Linguistics - Why It Matters
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Language is the medium in which we humans compose our thoughts, explain our thinking, construct our arguments, and create works of literature. Without language, societies as complex as ours could not exist.
Geoffrey Pullum offers a stimulating introduction to the many ways in which linguistics, as the scientific study of language, matters. With its close relationships to psychology, education, philosophy, and computer science, the subject has a compelling human story to tell about the ways in which different societies see and describe the world, and its far-reaching applications range from law to medicine and from developmental psychology to artificial intelligence.
Introducing Polity's Why It Matters series: In these short and lively books, world-leading thinkers make the case for the importance of their subjects and aim to inspire a new generation of students.
Geoff Pullum has been interested in linguistics ever since he discovered that there was such a subject. He gave up his job (he was a professional rock musician) and has been studying language ever since. He is currently Professor of General Linguistics at the University of Edinburgh, and formerly worked at the University of California, Santa Cruz. He is a Fellow of the American Academy of Arts, a Fellow of the Linguistic Society of America, and a Fellow of the British Academy. He regularly contributes popular articles on language and writing to The Chronicle of Higher Education. Though he has published very widely in many subfields of linguistics, his best-known work is probably The Cambridge Grammar of the English Language (2002), a massive reference grammar co-authored with Rodney Huddleston. It won the Leonard Bloomfield Book Award from the Linguistic Society of America in 2004.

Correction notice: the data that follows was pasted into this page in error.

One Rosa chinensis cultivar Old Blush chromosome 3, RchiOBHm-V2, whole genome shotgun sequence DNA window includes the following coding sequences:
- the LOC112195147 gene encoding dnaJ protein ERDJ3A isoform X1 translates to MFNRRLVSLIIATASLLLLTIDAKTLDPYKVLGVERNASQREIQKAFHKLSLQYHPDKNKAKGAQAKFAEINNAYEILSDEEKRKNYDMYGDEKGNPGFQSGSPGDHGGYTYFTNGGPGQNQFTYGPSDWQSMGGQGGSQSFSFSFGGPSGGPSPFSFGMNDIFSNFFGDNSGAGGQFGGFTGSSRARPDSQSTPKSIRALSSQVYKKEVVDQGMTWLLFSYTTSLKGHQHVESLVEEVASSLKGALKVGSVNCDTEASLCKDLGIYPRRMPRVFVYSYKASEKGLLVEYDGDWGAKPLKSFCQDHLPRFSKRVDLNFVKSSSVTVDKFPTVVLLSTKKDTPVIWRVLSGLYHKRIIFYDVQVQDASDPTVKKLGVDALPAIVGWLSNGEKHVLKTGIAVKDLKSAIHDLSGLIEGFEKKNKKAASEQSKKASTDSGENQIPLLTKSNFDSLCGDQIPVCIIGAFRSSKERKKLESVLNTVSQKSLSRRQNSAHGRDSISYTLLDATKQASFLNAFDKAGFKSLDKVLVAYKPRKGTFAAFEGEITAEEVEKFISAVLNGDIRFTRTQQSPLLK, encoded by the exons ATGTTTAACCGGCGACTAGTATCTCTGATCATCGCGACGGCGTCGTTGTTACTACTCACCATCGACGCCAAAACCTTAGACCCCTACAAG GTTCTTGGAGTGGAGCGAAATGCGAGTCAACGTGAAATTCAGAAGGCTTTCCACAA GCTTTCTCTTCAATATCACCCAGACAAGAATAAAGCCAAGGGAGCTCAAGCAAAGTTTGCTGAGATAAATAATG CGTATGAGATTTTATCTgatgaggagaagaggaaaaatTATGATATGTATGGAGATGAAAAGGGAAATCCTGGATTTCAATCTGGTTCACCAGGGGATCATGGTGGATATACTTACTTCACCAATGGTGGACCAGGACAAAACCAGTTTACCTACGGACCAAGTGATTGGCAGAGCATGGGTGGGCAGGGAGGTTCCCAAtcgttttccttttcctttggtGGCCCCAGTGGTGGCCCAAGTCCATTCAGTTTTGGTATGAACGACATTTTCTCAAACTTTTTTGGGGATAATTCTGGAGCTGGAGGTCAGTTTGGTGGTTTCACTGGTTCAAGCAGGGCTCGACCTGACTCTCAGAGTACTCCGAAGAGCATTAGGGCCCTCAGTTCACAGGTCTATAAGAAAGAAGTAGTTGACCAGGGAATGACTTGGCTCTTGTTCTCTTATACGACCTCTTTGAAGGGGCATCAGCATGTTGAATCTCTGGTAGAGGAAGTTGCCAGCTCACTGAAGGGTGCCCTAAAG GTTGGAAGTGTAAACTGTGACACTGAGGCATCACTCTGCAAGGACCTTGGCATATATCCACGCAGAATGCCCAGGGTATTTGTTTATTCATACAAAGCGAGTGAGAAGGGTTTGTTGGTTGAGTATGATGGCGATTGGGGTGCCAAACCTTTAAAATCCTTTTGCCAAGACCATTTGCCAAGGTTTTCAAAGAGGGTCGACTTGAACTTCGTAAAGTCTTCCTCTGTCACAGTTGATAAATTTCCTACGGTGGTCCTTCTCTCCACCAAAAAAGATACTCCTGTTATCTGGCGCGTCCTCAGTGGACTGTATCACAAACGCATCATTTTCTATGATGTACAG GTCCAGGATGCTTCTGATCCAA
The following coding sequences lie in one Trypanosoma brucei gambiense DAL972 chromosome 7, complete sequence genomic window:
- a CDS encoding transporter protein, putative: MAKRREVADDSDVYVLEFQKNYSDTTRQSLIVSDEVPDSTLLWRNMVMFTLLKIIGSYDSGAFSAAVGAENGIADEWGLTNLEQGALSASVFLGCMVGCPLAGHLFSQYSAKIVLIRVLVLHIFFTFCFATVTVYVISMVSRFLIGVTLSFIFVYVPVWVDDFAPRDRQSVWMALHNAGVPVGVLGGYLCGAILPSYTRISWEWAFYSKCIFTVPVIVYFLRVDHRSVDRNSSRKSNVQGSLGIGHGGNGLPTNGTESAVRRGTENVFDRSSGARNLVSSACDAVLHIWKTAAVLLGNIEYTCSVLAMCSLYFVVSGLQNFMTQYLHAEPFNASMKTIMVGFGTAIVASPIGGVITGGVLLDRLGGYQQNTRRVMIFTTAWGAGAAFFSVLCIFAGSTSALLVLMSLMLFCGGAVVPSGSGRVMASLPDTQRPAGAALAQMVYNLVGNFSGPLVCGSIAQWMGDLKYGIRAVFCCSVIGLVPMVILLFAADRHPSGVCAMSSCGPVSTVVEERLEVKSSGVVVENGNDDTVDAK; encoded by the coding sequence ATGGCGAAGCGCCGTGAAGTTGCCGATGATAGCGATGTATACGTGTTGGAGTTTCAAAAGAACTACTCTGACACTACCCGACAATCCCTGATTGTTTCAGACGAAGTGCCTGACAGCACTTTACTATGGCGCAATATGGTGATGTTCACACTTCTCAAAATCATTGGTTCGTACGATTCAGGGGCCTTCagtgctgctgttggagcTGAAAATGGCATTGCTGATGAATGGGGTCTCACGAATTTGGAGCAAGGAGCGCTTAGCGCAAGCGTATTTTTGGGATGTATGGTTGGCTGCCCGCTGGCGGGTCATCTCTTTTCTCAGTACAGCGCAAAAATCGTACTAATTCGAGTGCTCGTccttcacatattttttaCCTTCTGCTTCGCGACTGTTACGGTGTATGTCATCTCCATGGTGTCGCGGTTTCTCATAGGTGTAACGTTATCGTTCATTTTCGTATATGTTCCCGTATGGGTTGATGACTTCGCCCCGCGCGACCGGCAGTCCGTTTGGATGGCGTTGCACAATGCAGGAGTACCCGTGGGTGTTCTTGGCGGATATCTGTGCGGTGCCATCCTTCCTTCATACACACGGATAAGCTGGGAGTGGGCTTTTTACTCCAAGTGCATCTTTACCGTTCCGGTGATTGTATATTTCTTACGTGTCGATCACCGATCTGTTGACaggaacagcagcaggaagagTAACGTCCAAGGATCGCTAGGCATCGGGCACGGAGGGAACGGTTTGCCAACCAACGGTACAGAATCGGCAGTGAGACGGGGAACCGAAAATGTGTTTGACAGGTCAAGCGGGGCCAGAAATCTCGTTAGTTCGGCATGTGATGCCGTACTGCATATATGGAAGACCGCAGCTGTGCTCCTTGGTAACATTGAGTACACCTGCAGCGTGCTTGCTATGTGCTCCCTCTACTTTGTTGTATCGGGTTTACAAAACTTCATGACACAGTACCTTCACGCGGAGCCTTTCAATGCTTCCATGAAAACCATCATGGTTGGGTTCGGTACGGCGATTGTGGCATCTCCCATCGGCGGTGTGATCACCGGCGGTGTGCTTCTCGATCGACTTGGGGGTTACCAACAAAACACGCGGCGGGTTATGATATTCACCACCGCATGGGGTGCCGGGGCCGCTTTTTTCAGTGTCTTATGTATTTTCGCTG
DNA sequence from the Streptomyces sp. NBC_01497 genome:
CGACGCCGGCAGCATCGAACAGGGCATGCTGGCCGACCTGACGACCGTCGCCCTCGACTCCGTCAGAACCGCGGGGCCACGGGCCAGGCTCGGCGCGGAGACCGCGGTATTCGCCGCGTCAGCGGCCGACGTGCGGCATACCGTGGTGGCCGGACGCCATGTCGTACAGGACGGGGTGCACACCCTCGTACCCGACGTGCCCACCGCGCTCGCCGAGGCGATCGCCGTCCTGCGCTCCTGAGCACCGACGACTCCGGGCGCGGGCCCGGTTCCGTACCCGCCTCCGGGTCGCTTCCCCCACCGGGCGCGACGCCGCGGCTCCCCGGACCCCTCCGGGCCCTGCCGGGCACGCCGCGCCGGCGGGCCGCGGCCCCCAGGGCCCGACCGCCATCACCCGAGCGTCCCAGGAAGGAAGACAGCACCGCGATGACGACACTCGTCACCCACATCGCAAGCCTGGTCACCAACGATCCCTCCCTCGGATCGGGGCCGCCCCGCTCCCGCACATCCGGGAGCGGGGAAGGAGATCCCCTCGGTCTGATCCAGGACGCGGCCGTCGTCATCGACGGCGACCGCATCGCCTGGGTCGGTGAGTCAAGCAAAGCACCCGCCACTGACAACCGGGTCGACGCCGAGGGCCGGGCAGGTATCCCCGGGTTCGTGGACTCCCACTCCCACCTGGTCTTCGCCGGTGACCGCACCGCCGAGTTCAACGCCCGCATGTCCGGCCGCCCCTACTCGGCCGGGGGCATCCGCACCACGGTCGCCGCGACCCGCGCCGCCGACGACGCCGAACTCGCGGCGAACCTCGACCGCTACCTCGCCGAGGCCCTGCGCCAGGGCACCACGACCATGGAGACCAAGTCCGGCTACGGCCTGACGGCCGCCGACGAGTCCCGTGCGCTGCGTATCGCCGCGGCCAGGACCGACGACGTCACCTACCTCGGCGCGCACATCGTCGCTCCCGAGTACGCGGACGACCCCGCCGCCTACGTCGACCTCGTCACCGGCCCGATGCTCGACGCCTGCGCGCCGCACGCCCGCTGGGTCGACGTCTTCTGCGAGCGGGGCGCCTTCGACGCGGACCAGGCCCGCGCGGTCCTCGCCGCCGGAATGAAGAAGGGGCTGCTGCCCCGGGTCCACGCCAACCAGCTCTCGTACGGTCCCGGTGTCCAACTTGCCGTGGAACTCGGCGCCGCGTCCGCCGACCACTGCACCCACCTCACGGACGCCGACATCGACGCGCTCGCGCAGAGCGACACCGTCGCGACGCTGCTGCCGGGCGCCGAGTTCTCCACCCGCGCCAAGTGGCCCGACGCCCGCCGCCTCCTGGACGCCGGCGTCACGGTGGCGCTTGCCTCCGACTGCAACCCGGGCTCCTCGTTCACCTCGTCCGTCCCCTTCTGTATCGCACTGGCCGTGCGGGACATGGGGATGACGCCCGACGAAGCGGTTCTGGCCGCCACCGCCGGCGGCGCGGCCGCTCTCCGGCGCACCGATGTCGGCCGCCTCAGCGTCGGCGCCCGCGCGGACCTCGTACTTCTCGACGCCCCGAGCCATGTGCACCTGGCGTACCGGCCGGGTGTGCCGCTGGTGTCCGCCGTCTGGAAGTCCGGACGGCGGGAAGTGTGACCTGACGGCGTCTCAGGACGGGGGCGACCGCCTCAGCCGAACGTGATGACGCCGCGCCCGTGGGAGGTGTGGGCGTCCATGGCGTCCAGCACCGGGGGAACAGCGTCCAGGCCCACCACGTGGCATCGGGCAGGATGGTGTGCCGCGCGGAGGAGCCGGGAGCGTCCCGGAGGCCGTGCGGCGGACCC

Chapter 1: What Makes Us Human
Chapter 2: How Sentences Work
Chapter 3: Words, Meaning and Thought
Chapter 4: Language and Social Life
Chapter 5: Machines That Understand Us
Notes on Further Reading